Walker came of age during the Reagan presidency and was influenced by the end of the Cold War. He has told associates that watching tanks rolling through Moscow’s Red Square as the Soviet Union was collapsing had a lasting impact on him, as did the recent killing of a Jordanian pilot by Islamic terrorists.

Walker has sought counsel from Reagan administration figures, including former secretary of state George P. Shultz, who singled out Reagan’s move to bust a 1981 strike of air traffic controllers as an example of showing toughness to adversaries and allies alike.

Walker has been repeating Shultz’s example in recent weeks, calling it “the most significant foreign policy decision of my lifetime.”

In a February interview with The Washington Post, Walker said the firings “sent a powerful message around the world that this guy was serious. It told our allies, if he said he was with you, he was with you, and it told our adversaries not to mess with us.”

Walker said global dynamics have become more complex since Reagan’s era. “This is an example where you can’t sit down at Reykjavik and negotiate with [last Soviet President Mikhail] Gorbachev, no doubt about it,” he said. “It’s a different world and a different time.”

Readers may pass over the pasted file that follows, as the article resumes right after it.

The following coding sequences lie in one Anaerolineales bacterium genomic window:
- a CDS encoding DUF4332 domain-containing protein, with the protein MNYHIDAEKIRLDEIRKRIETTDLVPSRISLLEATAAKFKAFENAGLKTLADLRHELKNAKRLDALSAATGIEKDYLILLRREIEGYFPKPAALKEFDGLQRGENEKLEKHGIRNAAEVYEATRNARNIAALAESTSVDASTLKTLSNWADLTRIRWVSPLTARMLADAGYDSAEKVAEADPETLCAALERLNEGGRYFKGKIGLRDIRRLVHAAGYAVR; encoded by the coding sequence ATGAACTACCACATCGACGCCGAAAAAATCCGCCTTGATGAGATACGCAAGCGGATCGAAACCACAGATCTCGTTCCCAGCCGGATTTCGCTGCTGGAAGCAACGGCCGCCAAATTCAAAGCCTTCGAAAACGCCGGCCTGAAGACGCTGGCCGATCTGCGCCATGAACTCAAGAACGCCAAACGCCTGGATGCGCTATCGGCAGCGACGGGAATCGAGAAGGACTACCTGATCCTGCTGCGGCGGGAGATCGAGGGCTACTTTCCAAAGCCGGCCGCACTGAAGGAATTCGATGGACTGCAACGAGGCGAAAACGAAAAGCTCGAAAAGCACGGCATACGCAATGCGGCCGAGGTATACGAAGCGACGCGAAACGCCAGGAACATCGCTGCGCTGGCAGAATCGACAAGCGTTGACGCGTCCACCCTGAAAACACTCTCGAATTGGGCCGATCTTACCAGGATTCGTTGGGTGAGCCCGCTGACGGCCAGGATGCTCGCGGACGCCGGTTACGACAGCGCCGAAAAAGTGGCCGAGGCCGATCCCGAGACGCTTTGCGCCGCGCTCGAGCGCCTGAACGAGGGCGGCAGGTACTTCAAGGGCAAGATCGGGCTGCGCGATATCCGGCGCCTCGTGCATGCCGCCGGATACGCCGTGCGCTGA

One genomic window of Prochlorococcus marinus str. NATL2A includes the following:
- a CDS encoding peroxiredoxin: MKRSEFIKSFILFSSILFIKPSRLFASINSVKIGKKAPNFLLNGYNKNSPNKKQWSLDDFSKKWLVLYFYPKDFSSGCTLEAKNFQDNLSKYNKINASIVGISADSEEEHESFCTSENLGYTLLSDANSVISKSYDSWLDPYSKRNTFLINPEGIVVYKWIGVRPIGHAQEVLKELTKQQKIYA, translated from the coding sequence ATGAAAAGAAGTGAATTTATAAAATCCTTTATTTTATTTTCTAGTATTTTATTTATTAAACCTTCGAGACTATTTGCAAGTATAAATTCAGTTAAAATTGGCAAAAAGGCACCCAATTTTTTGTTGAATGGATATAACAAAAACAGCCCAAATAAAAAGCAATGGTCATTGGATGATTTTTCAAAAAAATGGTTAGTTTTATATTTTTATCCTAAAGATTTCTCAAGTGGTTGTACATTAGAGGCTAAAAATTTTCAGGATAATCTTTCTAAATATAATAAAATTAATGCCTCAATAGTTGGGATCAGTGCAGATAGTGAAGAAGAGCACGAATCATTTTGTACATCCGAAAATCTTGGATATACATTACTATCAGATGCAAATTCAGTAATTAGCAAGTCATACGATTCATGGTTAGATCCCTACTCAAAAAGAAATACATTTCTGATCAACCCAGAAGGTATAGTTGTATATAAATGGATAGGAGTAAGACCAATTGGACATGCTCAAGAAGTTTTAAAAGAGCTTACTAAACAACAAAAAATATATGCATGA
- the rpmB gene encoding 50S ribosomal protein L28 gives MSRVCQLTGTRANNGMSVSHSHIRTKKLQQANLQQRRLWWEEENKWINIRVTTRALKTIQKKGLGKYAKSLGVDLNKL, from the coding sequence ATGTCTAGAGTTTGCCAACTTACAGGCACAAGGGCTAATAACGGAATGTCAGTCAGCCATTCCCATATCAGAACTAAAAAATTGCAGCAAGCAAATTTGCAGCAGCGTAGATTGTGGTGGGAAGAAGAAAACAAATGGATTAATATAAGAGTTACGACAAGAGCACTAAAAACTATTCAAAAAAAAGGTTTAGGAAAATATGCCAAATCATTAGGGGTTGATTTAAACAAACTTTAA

Lee Edwards, a Reagan biographer and distinguished fellow at the conservative Heritage Foundation, said Walker has “plenty of homework to do” before he catches up to Reagan’s level of preparation ahead of the 1980 campaign.

“The world was on Reagan’s mind years, even decades, before he ran for president,” Edwards said. “He spent the mid-to-late 1970s studying and discussing the issues on his radio program, so he was comfortable with any question that came his way. That’s something Walker can’t claim.”

Walker is also seeking counsel from several hawks from George W. Bush’s administration — including Abrams, Bush’s deputy national security adviser, and Marc A. Thiessen, a Post columnist and former Bush speechwriter known for his staunch defense of waterboarding and other interrogation tactics barred by President Obama. Walker selected Thiessen to co-write his 2013 book, “Unintimidated,” and the two men became confidants during hours of Skype conversations each weekend.